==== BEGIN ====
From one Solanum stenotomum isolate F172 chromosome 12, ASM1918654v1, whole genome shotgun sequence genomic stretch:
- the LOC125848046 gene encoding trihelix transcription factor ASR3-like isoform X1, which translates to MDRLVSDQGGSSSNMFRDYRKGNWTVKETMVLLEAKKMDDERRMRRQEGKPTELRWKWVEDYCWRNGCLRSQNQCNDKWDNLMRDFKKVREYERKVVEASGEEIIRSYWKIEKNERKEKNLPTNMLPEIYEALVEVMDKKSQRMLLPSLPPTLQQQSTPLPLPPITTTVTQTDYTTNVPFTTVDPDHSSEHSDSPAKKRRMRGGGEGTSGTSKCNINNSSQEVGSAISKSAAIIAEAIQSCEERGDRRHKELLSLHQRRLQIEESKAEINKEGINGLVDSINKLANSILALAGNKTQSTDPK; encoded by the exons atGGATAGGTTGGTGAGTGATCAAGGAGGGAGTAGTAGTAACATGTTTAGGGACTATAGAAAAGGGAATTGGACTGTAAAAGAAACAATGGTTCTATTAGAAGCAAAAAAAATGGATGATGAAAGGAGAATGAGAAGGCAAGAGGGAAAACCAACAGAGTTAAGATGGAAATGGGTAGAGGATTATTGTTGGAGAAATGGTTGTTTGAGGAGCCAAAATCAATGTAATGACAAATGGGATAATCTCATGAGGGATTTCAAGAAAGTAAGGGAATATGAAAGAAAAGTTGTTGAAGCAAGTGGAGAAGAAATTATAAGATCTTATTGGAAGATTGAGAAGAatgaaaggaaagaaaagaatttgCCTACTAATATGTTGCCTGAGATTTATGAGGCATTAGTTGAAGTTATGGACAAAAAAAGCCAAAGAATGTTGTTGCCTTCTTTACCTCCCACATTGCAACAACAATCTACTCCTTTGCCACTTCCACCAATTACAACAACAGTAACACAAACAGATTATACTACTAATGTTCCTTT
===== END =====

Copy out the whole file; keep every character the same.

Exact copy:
From one Solanum stenotomum isolate F172 chromosome 12, ASM1918654v1, whole genome shotgun sequence genomic stretch:
- the LOC125848046 gene encoding trihelix transcription factor ASR3-like isoform X1, which translates to MDRLVSDQGGSSSNMFRDYRKGNWTVKETMVLLEAKKMDDERRMRRQEGKPTELRWKWVEDYCWRNGCLRSQNQCNDKWDNLMRDFKKVREYERKVVEASGEEIIRSYWKIEKNERKEKNLPTNMLPEIYEALVEVMDKKSQRMLLPSLPPTLQQQSTPLPLPPITTTVTQTDYTTNVPFTTVDPDHSSEHSDSPAKKRRMRGGGEGTSGTSKCNINNSSQEVGSAISKSAAIIAEAIQSCEERGDRRHKELLSLHQRRLQIEESKAEINKEGINGLVDSINKLANSILALAGNKTQSTDPK; encoded by the exons atGGATAGGTTGGTGAGTGATCAAGGAGGGAGTAGTAGTAACATGTTTAGGGACTATAGAAAAGGGAATTGGACTGTAAAAGAAACAATGGTTCTATTAGAAGCAAAAAAAATGGATGATGAAAGGAGAATGAGAAGGCAAGAGGGAAAACCAACAGAGTTAAGATGGAAATGGGTAGAGGATTATTGTTGGAGAAATGGTTGTTTGAGGAGCCAAAATCAATGTAATGACAAATGGGATAATCTCATGAGGGATTTCAAGAAAGTAAGGGAATATGAAAGAAAAGTTGTTGAAGCAAGTGGAGAAGAAATTATAAGATCTTATTGGAAGATTGAGAAGAatgaaaggaaagaaaagaatttgCCTACTAATATGTTGCCTGAGATTTATGAGGCATTAGTTGAAGTTATGGACAAAAAAAGCCAAAGAATGTTGTTGCCTTCTTTACCTCCCACATTGCAACAACAATCTACTCCTTTGCCACTTCCACCAATTACAACAACAGTAACACAAACAGATTATACTACTAATGTTCCTTT